Mushrooms of Cook ForestWednesday, August 21, 2013
Do you remember how I made one of my New Year's Goals to identify five new mushrooms? Well I was starting to think it wasn't going to happen. I'm not hanging out in the same spots I was finding mushrooms before and even if I were I already know the majority of what grows there, which would make spotting and identifying new things difficult. But the weekend I went to Cook Forest with my family I hit the mushroom jackpot. SO MANY MUSHROOMS. I took oodles of pictures *coughoverathousandcough* of mushrooms and their identifying features in hopes of being able to figure out what they were when I got home. Here are some of the ones I was able to identify...
These guys are painted slipperycaps (Suillus spraguei) Aren't they beautiful? The ground was just littered with them.
These are perhaps my favorite from the whole bunch of them both because of their interesting colors and the silly name. These little guys are called chicken lips. (Leotia viscosa)
This is chicken of the woods. (Laetiporus sulphureus) It's an edible mushroom that apparently makes a good substitute for chicken. Apparently it can be prepared in most ways you'd prepare chicken to eat. I'll definitely be keeping my eyes peeled for this in the future, I'll love to give it a try. There is a whole bunch more information on it here if you're interested in learning more.
These are earth tongues. They're from the family Geoglossaceae. In order to properly identify the exact species a microscope is needed but knowing that they're earth tongues (and that there is even something called an "earth tongue") is good enough for me.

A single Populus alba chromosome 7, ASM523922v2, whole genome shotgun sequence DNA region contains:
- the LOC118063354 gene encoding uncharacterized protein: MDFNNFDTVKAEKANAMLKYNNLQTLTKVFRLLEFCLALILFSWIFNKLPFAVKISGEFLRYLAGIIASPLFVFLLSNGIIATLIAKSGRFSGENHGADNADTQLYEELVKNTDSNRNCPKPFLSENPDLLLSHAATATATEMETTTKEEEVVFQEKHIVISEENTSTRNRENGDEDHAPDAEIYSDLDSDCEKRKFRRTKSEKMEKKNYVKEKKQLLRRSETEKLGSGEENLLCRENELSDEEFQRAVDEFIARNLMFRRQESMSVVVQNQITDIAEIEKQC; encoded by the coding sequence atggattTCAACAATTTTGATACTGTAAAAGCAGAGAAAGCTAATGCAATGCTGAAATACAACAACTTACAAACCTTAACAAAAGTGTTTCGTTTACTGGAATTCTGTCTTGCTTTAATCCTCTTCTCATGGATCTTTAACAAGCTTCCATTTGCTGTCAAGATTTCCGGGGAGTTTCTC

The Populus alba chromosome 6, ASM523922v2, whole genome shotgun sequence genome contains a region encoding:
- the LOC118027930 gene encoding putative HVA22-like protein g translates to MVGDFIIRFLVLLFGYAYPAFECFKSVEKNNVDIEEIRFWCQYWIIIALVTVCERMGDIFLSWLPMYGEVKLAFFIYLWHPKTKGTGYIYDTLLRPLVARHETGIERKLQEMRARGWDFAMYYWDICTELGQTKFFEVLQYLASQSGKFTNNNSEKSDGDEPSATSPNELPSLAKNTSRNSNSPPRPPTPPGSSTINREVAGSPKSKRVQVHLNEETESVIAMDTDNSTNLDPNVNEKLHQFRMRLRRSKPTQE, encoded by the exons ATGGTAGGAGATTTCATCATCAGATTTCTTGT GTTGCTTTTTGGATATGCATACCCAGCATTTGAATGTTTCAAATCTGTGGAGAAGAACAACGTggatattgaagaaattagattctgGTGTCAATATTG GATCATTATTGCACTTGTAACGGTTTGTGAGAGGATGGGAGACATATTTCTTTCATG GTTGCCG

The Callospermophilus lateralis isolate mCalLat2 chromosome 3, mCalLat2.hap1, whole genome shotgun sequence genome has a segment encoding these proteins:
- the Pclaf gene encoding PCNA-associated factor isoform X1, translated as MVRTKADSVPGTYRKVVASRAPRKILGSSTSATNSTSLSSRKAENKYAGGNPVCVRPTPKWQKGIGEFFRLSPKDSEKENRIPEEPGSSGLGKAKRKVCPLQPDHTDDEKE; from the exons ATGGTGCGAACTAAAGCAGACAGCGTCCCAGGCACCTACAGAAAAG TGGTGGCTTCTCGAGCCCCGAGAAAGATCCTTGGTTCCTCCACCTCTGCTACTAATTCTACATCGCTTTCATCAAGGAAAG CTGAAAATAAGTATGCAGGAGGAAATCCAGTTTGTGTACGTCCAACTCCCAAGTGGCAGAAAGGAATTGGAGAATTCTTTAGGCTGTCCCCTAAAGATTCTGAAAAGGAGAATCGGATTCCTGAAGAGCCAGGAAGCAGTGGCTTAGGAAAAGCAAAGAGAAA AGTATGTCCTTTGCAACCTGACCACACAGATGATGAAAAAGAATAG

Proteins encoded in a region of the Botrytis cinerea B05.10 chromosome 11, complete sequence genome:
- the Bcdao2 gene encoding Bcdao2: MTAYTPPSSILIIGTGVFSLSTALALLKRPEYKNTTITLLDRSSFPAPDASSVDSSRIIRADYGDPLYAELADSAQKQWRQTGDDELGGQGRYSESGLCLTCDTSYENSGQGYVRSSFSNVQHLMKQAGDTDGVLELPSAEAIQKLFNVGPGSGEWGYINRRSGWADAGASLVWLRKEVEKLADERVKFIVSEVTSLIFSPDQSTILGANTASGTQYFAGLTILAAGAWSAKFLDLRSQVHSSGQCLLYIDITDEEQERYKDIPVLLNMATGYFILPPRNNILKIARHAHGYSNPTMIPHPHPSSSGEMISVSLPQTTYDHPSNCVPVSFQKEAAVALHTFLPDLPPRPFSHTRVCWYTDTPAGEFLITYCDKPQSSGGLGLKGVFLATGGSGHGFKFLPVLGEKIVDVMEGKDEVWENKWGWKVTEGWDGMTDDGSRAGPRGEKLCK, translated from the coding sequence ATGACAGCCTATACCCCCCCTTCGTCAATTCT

The top photo is Clavulinopsis fusiformis and the bottom is Clavulinopsis laeticolor. They're distinguishable from each other by the size of the clusters.
This mass of fungus is crown coral. (Artomyces pyxidatus) I saw a lot of these over the weekend and every time I felt the urge to run my fingers over it. It's surprisingly soft. The way it looks kind of reminds me of something you'd clean your shoes on though.
It's hard to identify these without being able to look at them in person right now and to just go off memory and photos but I'm almost certain these are golden waxcaps. (Hygrocybe chlorophana) I do know for sure they are some sort of waxcap though.
This beautiful purple mushroom is the spotted cord. (Cortinarius iodes)
When I spotted this guy near our campfire I actually thought it was the squished remnants of another mushroom. Nope, it's an elfin saddle! (Helvella crispa)
Lastly, this beauty, the green-cracking Russula. (Russula virescens) I've actually spotted these around my parents house and at the park down the street from my house but until this day haven't been able to figure out what they were. Isn't it gorgeous?!
I'm so happy to have been able to identify these ones just based on photos and some quick notes I jotted down in my notebook. But I really do wish I had spent more time trying to identify while near the mushrooms. There were so many I think could have been easily identified had I taken the time. The good thing is mushrooms are ridiculously abundant this time of year so hopefully I'll get another shot to go on a mushroom hunt soon.
*Of course I need to mention the fact that I am not a mycologist. I'm just a mushroom fanatic who scours the internet to learn more. Please do not eat any wild mushrooms unless they have been identified by an expert.